The Moroccan Red Crescent is working with national and local organizations on the ground to assess the biggest needs, Holt said.
"I think it is important to recognize that it's roads, transportation, it's health care, it's communication, everything is impacted by a disaster of this nature — specifically by an earthquake. So everything is complicated and it is a very complex response that will be required," she said.
11:18 a.m. ET, September 9, 2023
Earthquake appears to have damaged 12th-century Tinmal Mosque
From CNN's Martin Goillandeau
Images show the extent of the damage left by the Morocco earthquake on the Tinmal Mosque in the High Atlas mountains, a prime example of Almohad architecture.
The 12th-century mosque served as a model for the Koutoubia Mosque in Marrakech and the Giralda mosque in Seville, a former Moroccan culture minister told CNN.
10:39 a.m. ET, September 9, 2023
Morocco vs. Liberia Africa Cup Of Nations qualifying match postponed due to earthquake
From CNN's Wayne Sterling
The Morocco vs. Liberia Africa Cup of Nations qualifying match scheduled for Saturday evening has been postponed because of the powerful earthquake that hit Morocco, the Moroccan Football Federation said in a statement.
"Following this great tragedy, the national football family extends its deepest condolences to the families of the victims, and wishes a speedy recovery to all those injured," according to the statement.
Morocco and Liberia were set to play in the final round of qualifiers for the finals of the African Cup of Nations at Stade d'Agadir in Agadir, Morocco. No makeup date was announced.
The death toll for the Morocco earthquake has risen to 1,037, and more than 1,000 other people have been injured, according to Morocco’s state TV channel Al Aoula, which cited the interior ministry.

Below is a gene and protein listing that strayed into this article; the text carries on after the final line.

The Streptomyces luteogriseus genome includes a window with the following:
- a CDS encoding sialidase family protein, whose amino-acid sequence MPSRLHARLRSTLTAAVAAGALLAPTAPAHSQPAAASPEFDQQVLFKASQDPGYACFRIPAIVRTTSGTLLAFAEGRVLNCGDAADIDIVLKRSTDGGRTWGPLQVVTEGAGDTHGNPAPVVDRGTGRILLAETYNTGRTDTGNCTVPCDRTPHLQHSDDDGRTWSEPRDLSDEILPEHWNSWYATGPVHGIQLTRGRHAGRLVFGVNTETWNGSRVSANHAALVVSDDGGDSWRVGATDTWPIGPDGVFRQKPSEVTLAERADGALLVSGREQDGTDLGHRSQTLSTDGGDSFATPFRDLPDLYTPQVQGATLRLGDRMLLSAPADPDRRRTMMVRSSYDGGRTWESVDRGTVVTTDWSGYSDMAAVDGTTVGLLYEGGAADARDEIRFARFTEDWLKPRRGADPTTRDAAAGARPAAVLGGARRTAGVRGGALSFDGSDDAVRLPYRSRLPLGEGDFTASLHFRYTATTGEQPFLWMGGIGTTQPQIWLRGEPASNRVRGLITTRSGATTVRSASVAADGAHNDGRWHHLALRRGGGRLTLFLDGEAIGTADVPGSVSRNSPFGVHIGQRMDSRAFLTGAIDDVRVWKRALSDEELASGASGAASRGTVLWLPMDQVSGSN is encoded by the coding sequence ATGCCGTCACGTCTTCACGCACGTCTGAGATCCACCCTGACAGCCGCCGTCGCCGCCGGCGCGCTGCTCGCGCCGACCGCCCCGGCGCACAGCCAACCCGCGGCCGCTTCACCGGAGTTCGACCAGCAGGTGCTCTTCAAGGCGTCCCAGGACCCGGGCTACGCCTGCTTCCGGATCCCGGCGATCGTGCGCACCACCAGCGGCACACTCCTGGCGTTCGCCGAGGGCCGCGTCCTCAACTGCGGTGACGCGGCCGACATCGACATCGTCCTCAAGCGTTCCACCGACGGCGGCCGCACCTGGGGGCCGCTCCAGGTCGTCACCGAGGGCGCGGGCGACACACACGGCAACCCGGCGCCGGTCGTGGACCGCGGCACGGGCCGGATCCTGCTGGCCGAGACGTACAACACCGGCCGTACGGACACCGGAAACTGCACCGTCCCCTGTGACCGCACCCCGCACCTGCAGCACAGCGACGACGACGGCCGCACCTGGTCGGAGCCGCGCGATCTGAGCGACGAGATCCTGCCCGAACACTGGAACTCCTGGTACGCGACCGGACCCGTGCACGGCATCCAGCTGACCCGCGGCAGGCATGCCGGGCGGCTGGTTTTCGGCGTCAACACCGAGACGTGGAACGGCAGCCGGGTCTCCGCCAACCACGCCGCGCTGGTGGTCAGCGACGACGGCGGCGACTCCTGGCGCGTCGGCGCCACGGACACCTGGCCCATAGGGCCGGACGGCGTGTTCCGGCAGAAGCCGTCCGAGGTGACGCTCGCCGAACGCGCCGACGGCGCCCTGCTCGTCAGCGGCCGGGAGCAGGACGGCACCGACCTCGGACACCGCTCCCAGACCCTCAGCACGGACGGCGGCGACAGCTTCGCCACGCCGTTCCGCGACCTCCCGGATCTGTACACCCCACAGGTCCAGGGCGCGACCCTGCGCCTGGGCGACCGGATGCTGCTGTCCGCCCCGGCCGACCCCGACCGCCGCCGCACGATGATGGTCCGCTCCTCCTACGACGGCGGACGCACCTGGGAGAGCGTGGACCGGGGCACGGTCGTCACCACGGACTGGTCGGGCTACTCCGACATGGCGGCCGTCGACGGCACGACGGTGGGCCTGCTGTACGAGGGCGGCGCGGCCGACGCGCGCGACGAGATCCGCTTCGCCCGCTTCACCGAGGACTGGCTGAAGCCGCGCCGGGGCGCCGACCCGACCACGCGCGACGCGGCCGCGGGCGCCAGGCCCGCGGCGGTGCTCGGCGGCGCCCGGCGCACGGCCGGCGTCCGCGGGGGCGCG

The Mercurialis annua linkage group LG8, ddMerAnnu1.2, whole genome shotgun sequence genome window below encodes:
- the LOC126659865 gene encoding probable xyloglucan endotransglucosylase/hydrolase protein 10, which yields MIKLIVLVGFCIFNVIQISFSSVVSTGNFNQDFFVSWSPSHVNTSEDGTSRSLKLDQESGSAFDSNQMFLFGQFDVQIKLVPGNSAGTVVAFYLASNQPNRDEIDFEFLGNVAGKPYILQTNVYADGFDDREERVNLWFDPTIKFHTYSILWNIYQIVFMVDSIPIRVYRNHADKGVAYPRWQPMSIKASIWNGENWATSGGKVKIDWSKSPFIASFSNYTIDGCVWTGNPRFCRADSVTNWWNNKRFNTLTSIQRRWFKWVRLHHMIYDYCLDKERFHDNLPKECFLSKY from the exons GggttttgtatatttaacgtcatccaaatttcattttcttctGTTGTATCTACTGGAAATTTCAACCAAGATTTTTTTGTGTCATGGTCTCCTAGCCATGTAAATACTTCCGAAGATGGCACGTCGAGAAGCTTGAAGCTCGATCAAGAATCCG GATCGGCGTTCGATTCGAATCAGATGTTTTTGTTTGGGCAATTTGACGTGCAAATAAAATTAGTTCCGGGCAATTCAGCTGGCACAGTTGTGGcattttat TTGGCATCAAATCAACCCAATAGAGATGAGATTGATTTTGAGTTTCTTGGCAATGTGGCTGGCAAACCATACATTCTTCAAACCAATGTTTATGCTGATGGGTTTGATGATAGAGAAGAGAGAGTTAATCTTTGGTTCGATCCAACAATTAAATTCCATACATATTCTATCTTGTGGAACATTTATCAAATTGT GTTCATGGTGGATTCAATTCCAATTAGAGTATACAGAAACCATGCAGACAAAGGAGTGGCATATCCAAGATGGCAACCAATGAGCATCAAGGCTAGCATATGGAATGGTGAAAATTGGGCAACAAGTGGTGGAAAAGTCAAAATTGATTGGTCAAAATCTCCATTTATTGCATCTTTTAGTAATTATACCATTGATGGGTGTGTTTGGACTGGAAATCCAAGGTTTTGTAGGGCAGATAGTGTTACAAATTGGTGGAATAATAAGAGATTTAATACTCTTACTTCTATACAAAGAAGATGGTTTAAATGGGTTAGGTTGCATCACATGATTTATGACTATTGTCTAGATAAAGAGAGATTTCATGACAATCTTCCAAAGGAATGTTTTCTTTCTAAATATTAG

The ministry said 721 people are in critical condition.
It is the deadliest earthquake to hit Morocco in decades.
10:01 a.m. ET, September 9, 2023
Algeria reopens airspace to and from Morocco for humanitarian aid and medical flights
From CNN’s Celine Alkhaldi and Eve Brennan
Algeria will open its airspace for humanitarian aid and medical flights going to and from Morocco, despite the countries' strained relations, Algerian state news agency APS reported, citing a statement from the country’s president.
“Algeria expressed today, Saturday, its full readiness to provide humanitarian aid to Morocco and put all the material and human capabilities in the wake of the violent earthquake that struck this country, according to a statement by the Presidency of the Republic,” APS reported.
“The authorities also decided Upper Algeria opened its airspace to flights to transport humanitarian aid and the wounded and injured,” it said.
Head coach of Gambian soccer team describes moment earthquake hit
From CNN’s Celine Alkhaldi and Teele Rebane
Tom Saintfiet, head coach of the Gambian national football team, spoke to CNN about being in Marrakech with his team for an upcoming Africa Cup qualifier match against Congo when the earthquake hit.
“First, I thought someone was knocking on my door, then I thought a plane crashed, because our hotel is very close to the airport. But then it got scary. Really scary. The walls were shaking, and things were falling from the ceiling,” Saintfiet told CNN.
He gathered the members of his team, and they spent the night outside by the hotel pool. The coach says many of his players were in shock and had trouble sleeping.
“Some of the players had actually experienced the earthquake in Turkey not too long ago and so having to go through this was a very traumatic moment for them,” he said, referencing the devastating quake from February that killed tens of thousands of people.
The team's match against Congo is scheduled for Sunday, though it’s unclear whether it will go ahead. “We don’t know if that game is going to happen still, due to the casualties, but there is a very good chance it will, and so it is a strange moment. A strange situation. We try to cope with it, we try to keep the atmosphere high," he added.